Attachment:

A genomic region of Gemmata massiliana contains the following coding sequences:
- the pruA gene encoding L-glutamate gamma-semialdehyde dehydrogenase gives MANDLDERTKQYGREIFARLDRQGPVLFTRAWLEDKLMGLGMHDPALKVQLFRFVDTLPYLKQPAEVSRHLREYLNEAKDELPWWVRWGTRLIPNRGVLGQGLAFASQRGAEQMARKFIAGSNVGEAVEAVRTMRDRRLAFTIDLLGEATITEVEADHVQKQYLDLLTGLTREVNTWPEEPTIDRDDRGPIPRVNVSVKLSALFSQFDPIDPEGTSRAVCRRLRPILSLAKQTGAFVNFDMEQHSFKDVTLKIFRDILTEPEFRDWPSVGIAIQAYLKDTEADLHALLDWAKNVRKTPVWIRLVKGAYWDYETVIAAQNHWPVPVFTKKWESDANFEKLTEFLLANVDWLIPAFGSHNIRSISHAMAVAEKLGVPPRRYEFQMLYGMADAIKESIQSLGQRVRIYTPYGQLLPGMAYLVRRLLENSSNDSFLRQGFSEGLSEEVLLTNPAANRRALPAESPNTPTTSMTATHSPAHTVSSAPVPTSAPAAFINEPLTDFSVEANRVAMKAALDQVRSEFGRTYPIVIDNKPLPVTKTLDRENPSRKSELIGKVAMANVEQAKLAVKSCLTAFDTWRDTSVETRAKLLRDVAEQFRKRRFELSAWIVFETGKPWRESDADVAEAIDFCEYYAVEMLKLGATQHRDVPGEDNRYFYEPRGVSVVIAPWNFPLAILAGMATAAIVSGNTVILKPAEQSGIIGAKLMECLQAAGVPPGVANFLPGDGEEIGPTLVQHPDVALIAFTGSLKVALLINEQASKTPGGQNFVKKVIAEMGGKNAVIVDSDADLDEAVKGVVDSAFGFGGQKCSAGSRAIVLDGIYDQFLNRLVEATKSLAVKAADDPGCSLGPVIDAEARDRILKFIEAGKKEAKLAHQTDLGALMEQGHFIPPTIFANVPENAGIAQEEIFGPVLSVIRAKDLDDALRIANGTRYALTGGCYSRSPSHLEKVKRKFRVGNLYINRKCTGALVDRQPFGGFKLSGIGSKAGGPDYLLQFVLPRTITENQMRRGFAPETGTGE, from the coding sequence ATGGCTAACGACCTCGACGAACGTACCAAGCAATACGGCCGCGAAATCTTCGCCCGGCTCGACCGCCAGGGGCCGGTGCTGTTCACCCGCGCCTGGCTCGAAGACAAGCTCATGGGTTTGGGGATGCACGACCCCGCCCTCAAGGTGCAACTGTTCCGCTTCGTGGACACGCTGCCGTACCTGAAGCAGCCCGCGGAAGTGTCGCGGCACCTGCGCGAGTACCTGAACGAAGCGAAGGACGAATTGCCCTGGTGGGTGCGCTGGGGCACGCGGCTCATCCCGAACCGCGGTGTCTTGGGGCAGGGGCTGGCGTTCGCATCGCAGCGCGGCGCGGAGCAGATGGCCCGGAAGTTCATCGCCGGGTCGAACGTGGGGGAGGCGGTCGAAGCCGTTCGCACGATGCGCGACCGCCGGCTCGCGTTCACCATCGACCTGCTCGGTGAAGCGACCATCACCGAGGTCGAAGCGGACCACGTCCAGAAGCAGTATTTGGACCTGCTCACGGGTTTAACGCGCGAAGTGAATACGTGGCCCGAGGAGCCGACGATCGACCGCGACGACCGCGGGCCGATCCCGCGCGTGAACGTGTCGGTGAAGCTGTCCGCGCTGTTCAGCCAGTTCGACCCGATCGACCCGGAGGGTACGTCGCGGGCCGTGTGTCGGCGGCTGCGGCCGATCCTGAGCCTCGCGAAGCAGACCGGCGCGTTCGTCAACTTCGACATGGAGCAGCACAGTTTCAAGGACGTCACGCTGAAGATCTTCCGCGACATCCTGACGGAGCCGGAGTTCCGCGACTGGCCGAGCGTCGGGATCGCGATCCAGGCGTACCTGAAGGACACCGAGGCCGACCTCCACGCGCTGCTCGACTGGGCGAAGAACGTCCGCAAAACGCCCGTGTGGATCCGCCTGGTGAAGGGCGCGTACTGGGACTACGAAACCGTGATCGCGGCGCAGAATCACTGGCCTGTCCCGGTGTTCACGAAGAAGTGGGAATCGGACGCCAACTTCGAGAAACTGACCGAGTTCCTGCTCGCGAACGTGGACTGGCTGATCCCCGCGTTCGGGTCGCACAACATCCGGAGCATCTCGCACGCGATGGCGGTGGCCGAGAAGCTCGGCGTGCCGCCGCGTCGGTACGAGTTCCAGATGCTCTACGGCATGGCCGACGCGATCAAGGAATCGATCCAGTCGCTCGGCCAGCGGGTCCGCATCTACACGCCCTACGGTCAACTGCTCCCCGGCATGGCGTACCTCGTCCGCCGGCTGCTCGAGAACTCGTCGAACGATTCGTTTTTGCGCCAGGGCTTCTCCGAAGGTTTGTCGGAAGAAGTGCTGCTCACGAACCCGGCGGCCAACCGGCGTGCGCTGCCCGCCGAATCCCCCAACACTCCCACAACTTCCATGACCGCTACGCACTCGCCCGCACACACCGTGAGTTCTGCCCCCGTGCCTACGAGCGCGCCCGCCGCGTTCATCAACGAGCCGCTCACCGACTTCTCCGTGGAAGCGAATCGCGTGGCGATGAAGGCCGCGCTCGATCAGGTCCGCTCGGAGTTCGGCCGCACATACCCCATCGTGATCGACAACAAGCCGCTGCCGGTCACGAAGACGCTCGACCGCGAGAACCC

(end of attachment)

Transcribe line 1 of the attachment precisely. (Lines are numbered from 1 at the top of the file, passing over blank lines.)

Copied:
A genomic region of Gemmata massiliana contains the following coding sequences: